Then, one year later, on February 11th, the same hacker or group of hackers behind the Dubsmash leak proved to The Register that he had access to this data, relating to 143,606,147 user accounts. The data was up for sale on the dark web. On February 21st, this data was published on the Haveibeenpwned advocacy website.


MyHeritage | Genealogy | 91,991,358

MyHeritage is an online platform that has been used by just under 92 million users to research their family trees. Today, all of these users will find that their records are available for sale on the dark web, in the $20,000 database also containing the Dubsmash and MyFitnessPal data.

Originally, the breach, which occurred in June 2018, was announced by the company on October 26, 2017. Unfortunately, it was found to be available for sale this month, on the 11th. The data was obtained by a security research and published on haveibeenpwned on February 20th.


EyeEm | Photography | 22,000,000

EyeEm (pronounced “I am”) is a picture sharing platform geared at professional photographers which matches creators with brands that might be interested in licensing their work. On February 18th the company announced to its users that as many as 22 million accounts may have been compromised by a major security breach which occurred on the 12th.

Initial reports claimed that the breach did not include any financial information or unhashed passwords. However, on February 16th, haveibeenpwned received access from a source to 19,611,022 unique email addresses, names, usernames, and bios.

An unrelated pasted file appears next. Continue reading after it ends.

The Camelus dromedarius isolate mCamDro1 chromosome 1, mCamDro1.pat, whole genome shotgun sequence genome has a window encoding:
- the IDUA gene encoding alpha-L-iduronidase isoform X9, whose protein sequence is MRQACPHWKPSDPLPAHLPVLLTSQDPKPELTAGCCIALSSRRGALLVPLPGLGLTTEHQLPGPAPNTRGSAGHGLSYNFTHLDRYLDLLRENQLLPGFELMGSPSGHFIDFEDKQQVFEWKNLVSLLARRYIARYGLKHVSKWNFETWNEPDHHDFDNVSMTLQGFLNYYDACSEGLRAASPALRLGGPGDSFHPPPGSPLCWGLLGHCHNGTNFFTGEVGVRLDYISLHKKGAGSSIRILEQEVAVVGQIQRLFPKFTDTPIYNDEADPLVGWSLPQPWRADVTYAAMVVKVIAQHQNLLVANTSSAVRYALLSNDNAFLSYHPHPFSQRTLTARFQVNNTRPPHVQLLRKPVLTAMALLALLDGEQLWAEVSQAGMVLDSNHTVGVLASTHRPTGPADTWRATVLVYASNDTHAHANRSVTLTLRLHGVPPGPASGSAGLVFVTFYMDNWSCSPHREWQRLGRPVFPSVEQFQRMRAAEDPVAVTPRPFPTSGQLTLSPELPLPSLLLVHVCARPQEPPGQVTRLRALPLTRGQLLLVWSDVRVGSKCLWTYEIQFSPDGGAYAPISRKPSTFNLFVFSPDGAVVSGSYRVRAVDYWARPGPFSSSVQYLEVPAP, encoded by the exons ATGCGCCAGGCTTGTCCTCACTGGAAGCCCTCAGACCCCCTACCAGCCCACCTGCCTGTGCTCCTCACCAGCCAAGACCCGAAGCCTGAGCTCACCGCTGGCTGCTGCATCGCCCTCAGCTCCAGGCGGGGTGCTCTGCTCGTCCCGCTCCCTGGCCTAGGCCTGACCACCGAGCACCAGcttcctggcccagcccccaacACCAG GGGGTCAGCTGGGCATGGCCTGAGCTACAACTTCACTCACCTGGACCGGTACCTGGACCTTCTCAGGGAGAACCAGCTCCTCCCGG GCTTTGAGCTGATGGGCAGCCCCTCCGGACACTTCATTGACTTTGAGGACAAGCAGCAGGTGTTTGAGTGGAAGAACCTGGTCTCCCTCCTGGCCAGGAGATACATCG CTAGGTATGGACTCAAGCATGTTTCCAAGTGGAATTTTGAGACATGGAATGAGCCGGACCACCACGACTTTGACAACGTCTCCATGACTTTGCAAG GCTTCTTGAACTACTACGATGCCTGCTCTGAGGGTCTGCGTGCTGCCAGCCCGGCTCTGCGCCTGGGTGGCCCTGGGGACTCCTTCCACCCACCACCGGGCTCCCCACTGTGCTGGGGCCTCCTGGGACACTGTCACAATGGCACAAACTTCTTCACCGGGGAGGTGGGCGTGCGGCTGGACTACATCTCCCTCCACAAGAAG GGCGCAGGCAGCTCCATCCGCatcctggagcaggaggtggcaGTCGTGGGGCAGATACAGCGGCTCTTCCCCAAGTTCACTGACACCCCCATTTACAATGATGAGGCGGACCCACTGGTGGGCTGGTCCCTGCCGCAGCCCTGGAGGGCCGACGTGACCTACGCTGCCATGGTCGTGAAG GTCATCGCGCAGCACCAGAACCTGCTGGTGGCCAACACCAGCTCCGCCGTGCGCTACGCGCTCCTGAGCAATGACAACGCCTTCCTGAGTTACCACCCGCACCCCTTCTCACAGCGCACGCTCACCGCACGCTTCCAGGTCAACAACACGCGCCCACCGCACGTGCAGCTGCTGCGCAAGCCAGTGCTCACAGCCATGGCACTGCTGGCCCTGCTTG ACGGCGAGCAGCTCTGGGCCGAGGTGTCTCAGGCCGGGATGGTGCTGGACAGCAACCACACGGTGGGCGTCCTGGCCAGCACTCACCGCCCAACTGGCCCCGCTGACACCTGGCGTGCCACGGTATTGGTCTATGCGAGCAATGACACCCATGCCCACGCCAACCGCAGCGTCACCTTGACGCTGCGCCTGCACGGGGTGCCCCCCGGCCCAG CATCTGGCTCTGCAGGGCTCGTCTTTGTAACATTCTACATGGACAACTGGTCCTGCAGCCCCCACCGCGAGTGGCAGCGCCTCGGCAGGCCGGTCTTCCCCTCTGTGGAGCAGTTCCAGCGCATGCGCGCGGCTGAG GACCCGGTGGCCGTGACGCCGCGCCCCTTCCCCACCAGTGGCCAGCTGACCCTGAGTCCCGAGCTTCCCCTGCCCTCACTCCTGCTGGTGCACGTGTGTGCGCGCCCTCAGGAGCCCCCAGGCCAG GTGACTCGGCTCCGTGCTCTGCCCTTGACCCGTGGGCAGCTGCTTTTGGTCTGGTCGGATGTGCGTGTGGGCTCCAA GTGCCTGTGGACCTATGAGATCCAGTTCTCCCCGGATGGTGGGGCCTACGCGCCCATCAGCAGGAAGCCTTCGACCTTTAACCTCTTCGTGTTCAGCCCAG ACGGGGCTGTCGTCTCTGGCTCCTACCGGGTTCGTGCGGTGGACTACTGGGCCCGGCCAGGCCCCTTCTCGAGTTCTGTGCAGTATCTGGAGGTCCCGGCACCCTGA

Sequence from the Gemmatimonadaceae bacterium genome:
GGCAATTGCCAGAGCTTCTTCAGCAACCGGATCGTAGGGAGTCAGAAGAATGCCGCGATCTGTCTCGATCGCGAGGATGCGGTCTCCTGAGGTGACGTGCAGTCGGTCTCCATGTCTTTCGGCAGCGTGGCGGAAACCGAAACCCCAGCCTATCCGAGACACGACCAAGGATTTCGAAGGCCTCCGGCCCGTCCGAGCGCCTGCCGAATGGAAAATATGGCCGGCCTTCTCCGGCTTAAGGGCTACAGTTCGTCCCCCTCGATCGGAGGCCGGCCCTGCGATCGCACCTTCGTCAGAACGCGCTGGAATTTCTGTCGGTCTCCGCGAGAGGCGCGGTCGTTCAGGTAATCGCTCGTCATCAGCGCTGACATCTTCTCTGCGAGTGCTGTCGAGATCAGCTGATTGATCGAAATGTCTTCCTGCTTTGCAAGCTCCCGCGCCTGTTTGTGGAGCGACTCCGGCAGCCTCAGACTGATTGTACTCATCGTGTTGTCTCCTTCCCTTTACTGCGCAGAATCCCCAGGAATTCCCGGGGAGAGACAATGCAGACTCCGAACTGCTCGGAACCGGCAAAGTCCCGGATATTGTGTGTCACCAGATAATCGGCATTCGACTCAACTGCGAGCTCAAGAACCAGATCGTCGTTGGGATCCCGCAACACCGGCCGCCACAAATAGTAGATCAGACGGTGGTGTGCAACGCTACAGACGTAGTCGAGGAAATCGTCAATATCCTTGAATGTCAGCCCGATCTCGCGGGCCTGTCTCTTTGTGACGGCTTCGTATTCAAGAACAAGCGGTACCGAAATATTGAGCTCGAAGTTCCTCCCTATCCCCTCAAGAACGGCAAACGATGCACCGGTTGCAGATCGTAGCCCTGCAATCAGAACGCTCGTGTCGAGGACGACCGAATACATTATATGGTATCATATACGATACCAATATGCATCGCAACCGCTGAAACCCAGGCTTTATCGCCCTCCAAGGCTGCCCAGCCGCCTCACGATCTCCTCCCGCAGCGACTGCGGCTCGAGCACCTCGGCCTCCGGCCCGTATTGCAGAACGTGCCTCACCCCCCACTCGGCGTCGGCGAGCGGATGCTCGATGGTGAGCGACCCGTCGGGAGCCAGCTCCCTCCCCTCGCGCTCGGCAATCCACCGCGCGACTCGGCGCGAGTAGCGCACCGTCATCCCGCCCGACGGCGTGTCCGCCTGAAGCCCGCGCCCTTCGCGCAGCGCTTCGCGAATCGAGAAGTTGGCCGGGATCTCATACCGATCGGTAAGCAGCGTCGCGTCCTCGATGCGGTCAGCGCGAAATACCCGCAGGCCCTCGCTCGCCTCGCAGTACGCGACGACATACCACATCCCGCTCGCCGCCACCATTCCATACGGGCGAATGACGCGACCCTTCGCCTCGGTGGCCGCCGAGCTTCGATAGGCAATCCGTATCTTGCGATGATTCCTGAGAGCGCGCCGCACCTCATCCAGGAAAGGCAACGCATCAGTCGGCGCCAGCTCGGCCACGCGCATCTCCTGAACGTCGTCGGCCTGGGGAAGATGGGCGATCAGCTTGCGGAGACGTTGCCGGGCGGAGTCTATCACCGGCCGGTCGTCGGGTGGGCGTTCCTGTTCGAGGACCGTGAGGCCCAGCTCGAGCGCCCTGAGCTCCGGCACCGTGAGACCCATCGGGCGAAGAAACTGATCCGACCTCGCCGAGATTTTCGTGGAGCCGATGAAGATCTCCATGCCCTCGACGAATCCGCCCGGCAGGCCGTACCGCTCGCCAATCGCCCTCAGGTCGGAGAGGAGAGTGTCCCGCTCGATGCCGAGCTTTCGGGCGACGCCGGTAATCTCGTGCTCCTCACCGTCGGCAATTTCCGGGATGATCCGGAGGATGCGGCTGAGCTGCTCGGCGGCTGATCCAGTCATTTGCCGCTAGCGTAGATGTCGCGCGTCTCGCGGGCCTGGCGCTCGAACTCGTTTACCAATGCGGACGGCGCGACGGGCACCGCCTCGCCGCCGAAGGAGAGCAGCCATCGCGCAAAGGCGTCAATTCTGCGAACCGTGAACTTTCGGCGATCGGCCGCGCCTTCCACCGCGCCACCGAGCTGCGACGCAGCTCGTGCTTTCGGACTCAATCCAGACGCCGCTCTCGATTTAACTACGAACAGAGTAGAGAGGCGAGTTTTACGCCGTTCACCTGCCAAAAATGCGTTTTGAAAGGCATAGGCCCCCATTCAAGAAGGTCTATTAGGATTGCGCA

8fit | Fitness | 20,180,667

Again reported by The Register, a 1.9 GB file containing the personal records of more than twenty million users of the popular diet and exercise planning platform, 8fit, were revealed to be released on February 11th. The company released a statement claiming that they had become aware of the hack on February 8th. The actual breach appears to have occurred in July, 2018.


Coffee Meets Bagel | Dating | 6,174,513

Valentine’s day turned out to be a little less romantic than expected for more than six million users of the popular American dating and social networking site, Coffee Meets Bagel. On February 14th, the company sent an email out to its community saying that their personal data “may” have been accessed by a third party.

The data breach was originally published by The Register on February 11th and the information released appears to have included users’ full names, email addresses, ages, account registration dates, and genders. The data was up for sale on the Dark Web for $468 in Bitcoin.


Dow Jones | Finance | 2,400,000

For security and compliance concerns, the Dow Jones keeps a database of around 2,400,000 entities that are considered “high risk.” Many of this number are individuals who may have links to terrorism, crime, or who are internationally sanctioned.

Originally discovered by data security researcher Bob Diachenko, Techcrunch reported the leak on February 28th. The Elasticsearch database had been left unsecured on AWS.